There have been many depictions of Ted Bundy throughout the years. Some have chosen to glamorize and romanticize the serial killer as a charming, good-looking psychopath, while others have dropped his killings into the contexts of a horror film. No Man of God (Joey’s review is here) stars Elijah Wood and Luke Kirby and takes a different approach. The film focuses on real-life FBI profiler Bill Hagmaier (Wood) and the trust he gained through the art of listening during a series of sit-downs with Bundy (Kirby).
Elijah Wood, who is also a producer on the film, highlights that it’s the way that Hagmaier approached his methodology on the Ted Bundy case that makes him such an interesting character to play. The nature of Bundy and Hagmaier’s organic relationship not only made the profiler’s career but added a layer to No Man of God‘s crux.
Most scenes feature Hagmaier and Bundy across from one another at the corrections facility, which might feel stale, but director Amber Sealey’s point of view is so strong that it winds up working. As a producer, Wood pointed to Sealey’s vision as a turning point in pre-production — a process that happened mostly over zoom between Kirby, Wood, and Sealey. “She really had a specific take on the movie she wanted to make, and we were so excited about her vision for it. The movie really became hers.”
Awards Radar spoke to Elijah Wood about the process of becoming a profiler and more.
Niki Cruz: I recently saw your Hot Ones episode and it was great. How was that experience?
Elijah Wood: It was incredible. I’ve been a fan of Hot Ones for a long time, so just to get the chance to be on the show, eating the wings, and willfully subjecting myself to that pain was really fun. It gets really hot. I think what was so fascinating to me is that it gets so hot that it becomes very difficult to answer questions. Your brain becomes so hyper-focused on the pain you’re experiencing and the sweating that it does become very difficult for your brain to fire properly synaptically.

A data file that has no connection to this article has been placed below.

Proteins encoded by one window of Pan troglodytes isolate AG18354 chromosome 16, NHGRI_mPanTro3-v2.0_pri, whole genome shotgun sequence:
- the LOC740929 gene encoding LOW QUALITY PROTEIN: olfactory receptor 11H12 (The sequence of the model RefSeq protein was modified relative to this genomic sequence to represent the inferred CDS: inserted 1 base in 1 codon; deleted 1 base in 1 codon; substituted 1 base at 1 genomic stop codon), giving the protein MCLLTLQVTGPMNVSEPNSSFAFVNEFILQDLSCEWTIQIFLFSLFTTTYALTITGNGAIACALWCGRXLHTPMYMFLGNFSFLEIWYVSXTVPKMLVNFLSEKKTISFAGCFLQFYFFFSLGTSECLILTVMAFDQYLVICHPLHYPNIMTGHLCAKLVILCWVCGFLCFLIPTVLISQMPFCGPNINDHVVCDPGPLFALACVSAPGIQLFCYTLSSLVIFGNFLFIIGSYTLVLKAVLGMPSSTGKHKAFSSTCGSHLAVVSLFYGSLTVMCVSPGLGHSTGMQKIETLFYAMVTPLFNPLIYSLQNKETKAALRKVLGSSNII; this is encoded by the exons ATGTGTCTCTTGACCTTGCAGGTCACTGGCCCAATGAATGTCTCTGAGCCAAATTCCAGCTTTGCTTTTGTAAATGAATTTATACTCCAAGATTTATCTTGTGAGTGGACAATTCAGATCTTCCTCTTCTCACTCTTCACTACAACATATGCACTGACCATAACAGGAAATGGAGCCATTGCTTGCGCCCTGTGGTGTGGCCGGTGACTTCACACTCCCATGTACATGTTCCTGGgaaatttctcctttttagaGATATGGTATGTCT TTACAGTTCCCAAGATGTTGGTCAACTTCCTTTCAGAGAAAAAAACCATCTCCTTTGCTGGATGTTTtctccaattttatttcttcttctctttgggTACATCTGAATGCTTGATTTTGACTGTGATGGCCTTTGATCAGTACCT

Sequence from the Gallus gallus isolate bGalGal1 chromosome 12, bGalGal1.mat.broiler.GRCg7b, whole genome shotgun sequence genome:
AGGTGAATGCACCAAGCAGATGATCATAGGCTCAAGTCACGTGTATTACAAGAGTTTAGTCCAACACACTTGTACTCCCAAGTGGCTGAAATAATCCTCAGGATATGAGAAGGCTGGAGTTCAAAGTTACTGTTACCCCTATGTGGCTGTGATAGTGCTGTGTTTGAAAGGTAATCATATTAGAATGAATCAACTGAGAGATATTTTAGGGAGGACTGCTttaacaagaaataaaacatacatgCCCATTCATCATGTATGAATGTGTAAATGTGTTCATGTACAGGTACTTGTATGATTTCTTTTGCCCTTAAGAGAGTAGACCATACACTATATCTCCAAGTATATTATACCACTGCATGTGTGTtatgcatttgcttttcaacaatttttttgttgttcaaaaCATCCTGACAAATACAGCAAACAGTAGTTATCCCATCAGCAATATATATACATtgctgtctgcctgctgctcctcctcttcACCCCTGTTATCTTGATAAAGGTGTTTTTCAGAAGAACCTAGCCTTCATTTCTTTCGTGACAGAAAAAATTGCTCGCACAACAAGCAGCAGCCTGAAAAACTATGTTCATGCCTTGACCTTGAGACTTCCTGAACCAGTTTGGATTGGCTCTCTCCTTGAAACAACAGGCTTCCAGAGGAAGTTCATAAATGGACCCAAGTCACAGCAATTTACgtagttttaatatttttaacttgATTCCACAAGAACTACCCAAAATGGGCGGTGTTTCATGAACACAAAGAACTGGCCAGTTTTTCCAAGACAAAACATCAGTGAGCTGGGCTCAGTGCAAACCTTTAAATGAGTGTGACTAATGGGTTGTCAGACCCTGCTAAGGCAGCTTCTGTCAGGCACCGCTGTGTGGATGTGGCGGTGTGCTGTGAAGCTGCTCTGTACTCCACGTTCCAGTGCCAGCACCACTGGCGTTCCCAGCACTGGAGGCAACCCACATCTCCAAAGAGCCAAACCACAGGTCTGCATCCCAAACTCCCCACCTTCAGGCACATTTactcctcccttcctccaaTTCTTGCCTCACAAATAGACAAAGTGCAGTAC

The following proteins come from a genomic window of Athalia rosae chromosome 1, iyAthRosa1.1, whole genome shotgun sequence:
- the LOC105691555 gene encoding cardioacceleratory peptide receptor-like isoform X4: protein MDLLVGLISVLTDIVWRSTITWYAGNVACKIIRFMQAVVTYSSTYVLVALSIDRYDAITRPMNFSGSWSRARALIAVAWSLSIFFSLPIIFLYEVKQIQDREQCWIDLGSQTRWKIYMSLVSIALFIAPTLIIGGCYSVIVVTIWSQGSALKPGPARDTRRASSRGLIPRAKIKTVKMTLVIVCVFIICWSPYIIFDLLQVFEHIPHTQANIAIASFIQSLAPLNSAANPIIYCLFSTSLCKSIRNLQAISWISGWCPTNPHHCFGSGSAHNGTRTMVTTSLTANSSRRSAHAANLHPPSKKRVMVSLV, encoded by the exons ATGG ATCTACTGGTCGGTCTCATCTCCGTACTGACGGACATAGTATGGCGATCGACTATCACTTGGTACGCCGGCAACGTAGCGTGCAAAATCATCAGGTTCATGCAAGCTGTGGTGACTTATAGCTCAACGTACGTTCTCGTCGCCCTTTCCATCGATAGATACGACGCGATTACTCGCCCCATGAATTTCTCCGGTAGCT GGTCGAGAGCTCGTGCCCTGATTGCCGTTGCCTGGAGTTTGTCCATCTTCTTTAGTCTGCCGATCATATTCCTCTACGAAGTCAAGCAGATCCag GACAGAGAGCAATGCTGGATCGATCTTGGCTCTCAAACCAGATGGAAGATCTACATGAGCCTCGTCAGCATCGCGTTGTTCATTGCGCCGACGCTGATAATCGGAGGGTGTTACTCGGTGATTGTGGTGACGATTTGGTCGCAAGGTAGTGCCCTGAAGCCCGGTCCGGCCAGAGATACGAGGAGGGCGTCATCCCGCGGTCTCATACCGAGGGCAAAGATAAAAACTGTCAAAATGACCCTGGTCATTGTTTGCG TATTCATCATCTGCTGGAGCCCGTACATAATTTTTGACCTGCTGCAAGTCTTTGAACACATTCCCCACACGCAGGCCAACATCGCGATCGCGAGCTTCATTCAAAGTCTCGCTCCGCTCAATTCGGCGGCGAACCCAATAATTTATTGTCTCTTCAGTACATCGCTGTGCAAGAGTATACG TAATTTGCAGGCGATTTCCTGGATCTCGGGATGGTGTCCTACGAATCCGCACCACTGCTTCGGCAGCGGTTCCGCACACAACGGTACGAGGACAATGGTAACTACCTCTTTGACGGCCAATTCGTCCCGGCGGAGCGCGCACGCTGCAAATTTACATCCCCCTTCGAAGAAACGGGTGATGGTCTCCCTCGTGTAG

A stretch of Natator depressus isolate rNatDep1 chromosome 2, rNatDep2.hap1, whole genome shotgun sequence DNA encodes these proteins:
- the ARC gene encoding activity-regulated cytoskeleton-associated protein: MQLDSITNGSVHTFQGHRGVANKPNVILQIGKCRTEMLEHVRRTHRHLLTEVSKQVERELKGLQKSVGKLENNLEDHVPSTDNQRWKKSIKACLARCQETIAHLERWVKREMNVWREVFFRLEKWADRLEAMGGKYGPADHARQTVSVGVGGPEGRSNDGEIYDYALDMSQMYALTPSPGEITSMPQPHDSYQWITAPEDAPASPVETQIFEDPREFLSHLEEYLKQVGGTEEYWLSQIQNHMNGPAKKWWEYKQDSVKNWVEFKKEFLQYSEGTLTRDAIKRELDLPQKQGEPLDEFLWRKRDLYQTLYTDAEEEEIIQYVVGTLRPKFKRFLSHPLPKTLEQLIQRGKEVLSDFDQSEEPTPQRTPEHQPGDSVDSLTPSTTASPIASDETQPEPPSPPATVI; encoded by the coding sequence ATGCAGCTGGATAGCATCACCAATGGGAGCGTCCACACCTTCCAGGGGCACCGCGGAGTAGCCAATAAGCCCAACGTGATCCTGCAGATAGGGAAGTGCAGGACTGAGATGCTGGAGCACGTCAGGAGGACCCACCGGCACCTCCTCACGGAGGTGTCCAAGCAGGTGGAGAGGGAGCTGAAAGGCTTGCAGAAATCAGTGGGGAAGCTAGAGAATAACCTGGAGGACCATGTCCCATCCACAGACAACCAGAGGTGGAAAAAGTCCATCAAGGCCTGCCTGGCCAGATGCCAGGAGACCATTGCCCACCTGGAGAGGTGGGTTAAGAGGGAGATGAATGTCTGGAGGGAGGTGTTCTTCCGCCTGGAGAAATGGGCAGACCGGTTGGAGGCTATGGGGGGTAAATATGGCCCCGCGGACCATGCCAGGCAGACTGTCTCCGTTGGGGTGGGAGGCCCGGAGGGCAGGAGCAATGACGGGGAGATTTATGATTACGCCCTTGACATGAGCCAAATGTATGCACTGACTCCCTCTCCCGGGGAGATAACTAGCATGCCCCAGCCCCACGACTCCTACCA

NC: There are so many cinematic perspectives of Ted Bundy, but this project is different in that it’s not a paint by numbers retelling of his horrible atrocities. As a producer, how did you approach developing the film?
EW: The script was pretty much there when we read it. It really is an incredible screenplay that was by and large based on transcripts and recollections of Bill Hagmaier, so it’s deeply accurate in what transpired between the two of them. As far as the development of it there wasn’t a whole lot of work to be done. The only thing that we wanted was to develop some of the internal life that Bill was going through. There’s a little bit of artistic license there because to be able to do this job, Bill keeps his emotional life in check and keeps his cards close to his chest.. he’s relatively open, friendly, and sweet, which I think is part of what he brings to the table, but he’s also stoic, so I think it was important for us to find these moments in this relationship that he’s having with Ted and how it’s having an impact on him.
NC: I was thinking of the parallels between an FBI profiler and an actor, and oddly enough, you have to be a great listener to do both.